Do you prefer to learn by seeing, listening, or doing?
These are the so-called learning styles – visual, auditory, and kinesthetic – and proponents of such an approach believe that knowing your learning style can help you become a better learner.
Despite the lack of evidence to support such an approach to learning, the concept remains hugely popular, no doubt in part because learning via our preferred style can lead us to feel like we’ve learned more, even though we haven’t.
Some advocates of the learning styles approach argue that the reason for the lack of evidence to date is that students do so much of their learning outside of class. According to this view, psychologists have failed to find evidence for learning styles because they’ve focused too narrowly on whether it is beneficial to have congruence between teaching style and preferred learning style. Instead, they say psychologists should look for the beneficial effects of students studying outside of class in a manner that is consistent with their learning style.
For a new paper in Anatomical Sciences Education, a pair of researchers at Indiana University School of Medicine have conducted just such an investigation with hundreds of undergrads. Once again however the findings do not support the learning styles concept, reinforcing its reputation among mainstream psychologists as little more than a myth.
The results indicated that student grade performance was not correlated in any meaningful way with their dominant learning style or with any learning style(s) they scored highly on. Also, while most students (67 per cent) actually failed to study in a way consistent with their supposedly preferred learning style, those who did study in line with their dominant style did not achieve a better grade in their anatomy class than those who didn’t.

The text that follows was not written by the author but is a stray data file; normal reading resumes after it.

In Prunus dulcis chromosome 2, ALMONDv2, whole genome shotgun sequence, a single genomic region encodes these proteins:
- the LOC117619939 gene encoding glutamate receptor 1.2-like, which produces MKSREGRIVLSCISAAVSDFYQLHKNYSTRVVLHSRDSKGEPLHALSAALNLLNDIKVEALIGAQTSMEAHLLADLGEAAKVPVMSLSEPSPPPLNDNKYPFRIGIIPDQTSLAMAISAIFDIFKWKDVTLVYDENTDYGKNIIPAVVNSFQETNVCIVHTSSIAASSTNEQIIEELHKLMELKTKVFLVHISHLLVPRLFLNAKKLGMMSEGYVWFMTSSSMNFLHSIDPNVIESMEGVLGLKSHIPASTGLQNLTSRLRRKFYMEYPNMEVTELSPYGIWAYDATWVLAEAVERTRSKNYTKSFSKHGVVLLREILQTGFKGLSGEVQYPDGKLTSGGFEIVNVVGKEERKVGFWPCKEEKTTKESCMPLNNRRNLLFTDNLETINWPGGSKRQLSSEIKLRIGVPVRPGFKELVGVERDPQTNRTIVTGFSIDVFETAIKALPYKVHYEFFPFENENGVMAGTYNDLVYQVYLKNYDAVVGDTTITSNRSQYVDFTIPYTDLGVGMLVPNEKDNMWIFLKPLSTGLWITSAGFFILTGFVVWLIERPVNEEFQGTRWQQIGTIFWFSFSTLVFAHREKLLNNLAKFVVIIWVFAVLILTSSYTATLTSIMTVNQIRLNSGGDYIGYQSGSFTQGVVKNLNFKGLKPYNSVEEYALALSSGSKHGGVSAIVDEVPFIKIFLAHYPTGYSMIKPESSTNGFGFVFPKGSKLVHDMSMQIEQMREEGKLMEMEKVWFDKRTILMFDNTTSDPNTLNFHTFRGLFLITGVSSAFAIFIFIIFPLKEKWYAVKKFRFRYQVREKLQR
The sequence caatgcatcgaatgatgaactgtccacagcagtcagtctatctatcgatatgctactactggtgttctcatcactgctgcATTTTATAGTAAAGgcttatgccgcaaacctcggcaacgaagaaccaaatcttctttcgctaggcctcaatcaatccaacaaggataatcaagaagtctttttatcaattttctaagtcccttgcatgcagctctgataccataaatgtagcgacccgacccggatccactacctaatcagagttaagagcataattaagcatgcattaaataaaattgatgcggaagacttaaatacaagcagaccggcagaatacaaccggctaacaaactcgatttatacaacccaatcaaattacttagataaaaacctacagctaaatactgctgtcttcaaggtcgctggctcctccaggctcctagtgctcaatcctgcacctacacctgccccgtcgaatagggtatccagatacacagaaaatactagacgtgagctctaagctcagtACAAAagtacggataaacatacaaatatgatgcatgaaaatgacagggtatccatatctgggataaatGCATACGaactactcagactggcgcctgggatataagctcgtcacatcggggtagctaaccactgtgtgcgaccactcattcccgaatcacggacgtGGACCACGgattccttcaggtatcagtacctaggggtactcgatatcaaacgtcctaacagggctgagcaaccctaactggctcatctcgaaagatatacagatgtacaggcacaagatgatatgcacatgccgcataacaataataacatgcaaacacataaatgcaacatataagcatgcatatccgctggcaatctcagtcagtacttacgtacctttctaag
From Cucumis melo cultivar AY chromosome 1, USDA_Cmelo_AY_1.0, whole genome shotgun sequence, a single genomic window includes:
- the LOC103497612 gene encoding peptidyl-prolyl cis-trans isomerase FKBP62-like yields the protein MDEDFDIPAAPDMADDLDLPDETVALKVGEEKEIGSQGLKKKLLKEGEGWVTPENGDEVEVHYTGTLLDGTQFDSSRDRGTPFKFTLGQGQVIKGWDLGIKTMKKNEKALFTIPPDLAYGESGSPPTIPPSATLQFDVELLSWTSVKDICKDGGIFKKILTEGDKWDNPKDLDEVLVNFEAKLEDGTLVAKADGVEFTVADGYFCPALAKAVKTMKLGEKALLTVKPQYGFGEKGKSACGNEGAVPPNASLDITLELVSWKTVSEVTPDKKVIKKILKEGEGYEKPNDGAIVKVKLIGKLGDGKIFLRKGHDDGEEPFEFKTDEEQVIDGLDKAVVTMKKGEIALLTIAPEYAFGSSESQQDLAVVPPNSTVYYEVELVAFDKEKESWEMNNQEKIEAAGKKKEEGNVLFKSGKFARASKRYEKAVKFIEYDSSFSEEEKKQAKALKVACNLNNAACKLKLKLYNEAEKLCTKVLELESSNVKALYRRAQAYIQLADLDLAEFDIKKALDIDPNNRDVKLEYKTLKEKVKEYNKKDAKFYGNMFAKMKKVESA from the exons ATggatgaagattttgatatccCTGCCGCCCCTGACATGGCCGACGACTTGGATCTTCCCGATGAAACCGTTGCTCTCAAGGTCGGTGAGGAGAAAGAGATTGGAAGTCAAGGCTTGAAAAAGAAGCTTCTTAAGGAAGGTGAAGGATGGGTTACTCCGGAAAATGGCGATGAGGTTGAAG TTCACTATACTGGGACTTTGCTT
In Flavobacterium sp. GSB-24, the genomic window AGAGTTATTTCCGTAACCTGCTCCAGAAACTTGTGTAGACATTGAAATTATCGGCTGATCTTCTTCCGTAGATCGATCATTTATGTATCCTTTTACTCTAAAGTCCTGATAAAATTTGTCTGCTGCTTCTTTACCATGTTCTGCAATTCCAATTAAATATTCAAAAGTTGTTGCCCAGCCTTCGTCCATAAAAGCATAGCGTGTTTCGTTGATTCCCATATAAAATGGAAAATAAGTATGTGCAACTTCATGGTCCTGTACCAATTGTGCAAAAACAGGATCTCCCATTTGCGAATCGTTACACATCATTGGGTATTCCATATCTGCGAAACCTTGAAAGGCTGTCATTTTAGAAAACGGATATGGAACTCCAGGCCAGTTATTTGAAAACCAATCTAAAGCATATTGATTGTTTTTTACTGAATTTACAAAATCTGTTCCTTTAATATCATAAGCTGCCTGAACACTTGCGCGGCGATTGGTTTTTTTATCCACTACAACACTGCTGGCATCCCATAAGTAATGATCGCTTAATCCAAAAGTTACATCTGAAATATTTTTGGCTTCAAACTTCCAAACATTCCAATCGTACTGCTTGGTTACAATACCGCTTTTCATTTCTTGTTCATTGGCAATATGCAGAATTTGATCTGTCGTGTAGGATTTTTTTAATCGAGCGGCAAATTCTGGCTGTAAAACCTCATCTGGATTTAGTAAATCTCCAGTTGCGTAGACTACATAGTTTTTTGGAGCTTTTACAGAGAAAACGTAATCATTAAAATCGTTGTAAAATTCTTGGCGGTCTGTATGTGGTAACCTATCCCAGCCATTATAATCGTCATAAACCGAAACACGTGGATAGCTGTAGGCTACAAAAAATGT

Instead, there were specific study strategies, such as practicing microscope work and using lecture notes, that were associated with better grade performance, regardless of students’ learning style.
Imagine that, basic skills like practicing and studying have a positive impact on student learning. I’ve often wondered if my advice to students that the best way to learn accounting was to practice, practice practice was unique to fields like accounting and math, where a student can just keep working on problems until they understand the concepts. Well apparently not. Maybe practice does make perfect, for all students.
The researchers concluded that the results “provide strong evidence that instructors and students should not be promoting the concept of learning styles for studying and/or for teaching interventions. Thus, the adage of ‘I can’t learn subject X because I am a visual learner’ should be put to rest once and for all.”
I’m excited to share these results with my students because I often hear that excuse, that accounting just isn’t their thing. Maybe with a little bit of practice, it can be.